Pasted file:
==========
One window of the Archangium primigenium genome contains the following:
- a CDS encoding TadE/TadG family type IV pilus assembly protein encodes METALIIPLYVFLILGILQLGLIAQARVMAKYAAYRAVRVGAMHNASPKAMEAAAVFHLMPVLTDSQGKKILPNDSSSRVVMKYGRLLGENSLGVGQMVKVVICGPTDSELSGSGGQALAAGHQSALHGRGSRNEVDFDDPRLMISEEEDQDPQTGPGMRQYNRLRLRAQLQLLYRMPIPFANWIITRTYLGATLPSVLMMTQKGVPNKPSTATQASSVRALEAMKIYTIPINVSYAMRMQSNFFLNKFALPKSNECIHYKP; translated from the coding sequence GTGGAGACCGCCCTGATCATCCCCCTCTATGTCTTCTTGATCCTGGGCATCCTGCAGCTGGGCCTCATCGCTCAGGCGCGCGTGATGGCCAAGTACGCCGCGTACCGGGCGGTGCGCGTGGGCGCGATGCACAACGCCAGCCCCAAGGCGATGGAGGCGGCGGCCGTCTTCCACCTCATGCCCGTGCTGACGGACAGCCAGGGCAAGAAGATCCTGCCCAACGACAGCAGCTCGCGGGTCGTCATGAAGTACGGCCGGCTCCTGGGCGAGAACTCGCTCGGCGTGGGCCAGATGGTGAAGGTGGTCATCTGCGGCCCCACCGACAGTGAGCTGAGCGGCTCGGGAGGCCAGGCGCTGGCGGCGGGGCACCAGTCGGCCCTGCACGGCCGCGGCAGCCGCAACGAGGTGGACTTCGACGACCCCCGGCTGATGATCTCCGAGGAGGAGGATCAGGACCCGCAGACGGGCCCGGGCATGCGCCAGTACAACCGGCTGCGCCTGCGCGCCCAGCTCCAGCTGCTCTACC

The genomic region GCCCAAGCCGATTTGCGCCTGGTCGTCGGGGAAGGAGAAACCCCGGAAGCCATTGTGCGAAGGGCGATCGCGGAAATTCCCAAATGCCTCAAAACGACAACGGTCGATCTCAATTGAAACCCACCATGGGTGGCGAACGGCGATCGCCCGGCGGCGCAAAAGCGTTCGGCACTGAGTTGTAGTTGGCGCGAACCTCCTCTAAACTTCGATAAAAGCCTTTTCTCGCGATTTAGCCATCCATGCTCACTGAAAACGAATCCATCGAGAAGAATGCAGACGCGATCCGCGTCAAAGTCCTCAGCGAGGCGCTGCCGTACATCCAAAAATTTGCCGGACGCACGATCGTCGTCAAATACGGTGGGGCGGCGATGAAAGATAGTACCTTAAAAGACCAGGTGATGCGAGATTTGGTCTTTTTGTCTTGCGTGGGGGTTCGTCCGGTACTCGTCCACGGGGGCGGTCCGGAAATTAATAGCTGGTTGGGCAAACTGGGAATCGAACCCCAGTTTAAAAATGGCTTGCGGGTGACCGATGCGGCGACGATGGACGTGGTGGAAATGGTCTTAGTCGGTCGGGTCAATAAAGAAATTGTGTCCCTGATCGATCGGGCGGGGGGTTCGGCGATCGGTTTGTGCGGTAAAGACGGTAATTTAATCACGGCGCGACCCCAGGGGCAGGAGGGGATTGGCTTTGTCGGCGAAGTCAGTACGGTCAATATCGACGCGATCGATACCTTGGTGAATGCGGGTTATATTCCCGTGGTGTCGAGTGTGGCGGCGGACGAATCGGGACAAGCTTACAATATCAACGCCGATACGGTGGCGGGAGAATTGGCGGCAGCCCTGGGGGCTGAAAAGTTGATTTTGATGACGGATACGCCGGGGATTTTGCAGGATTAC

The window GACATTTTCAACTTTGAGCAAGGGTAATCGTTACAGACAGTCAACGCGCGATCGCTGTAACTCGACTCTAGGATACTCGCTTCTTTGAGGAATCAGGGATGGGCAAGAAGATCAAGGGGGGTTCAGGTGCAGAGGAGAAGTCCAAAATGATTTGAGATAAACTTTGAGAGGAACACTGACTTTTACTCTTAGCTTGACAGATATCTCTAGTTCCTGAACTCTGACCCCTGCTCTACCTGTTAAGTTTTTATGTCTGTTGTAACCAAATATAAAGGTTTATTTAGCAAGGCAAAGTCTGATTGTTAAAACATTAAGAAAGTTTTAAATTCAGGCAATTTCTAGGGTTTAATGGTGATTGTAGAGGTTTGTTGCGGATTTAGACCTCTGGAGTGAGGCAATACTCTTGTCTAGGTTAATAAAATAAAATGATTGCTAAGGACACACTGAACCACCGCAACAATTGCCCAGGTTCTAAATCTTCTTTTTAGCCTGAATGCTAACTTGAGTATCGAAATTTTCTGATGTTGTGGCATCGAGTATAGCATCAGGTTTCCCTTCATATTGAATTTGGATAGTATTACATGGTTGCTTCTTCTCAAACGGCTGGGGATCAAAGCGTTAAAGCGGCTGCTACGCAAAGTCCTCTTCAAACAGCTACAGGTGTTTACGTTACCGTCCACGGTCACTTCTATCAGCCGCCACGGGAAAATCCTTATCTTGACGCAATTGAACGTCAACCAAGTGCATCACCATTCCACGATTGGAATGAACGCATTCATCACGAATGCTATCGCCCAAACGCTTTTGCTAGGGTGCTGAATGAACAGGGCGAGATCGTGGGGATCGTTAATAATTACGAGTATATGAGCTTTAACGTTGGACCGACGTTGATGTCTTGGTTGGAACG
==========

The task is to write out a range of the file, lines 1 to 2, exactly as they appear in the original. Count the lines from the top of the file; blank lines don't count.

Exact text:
One window of the Archangium primigenium genome contains the following:
- a CDS encoding TadE/TadG family type IV pilus assembly protein encodes METALIIPLYVFLILGILQLGLIAQARVMAKYAAYRAVRVGAMHNASPKAMEAAAVFHLMPVLTDSQGKKILPNDSSSRVVMKYGRLLGENSLGVGQMVKVVICGPTDSELSGSGGQALAAGHQSALHGRGSRNEVDFDDPRLMISEEEDQDPQTGPGMRQYNRLRLRAQLQLLYRMPIPFANWIITRTYLGATLPSVLMMTQKGVPNKPSTATQASSVRALEAMKIYTIPINVSYAMRMQSNFFLNKFALPKSNECIHYKP; translated from the coding sequence GTGGAGACCGCCCTGATCATCCCCCTCTATGTCTTCTTGATCCTGGGCATCCTGCAGCTGGGCCTCATCGCTCAGGCGCGCGTGATGGCCAAGTACGCCGCGTACCGGGCGGTGCGCGTGGGCGCGATGCACAACGCCAGCCCCAAGGCGATGGAGGCGGCGGCCGTCTTCCACCTCATGCCCGTGCTGACGGACAGCCAGGGCAAGAAGATCCTGCCCAACGACAGCAGCTCGCGGGTCGTCATGAAGTACGGCCGGCTCCTGGGCGAGAACTCGCTCGGCGTGGGCCAGATGGTGAAGGTGGTCATCTGCGGCCCCACCGACAGTGAGCTGAGCGGCTCGGGAGGCCAGGCGCTGGCGGCGGGGCACCAGTCGGCCCTGCACGGCCGCGGCAGCCGCAACGAGGTGGACTTCGACGACCCCCGGCTGATGATCTCCGAGGAGGAGGATCAGGACCCGCAGACGGGCCCGGGCATGCGCCAGTACAACCGGCTGCGCCTGCGCGCCCAGCTCCAGCTGCTCTACC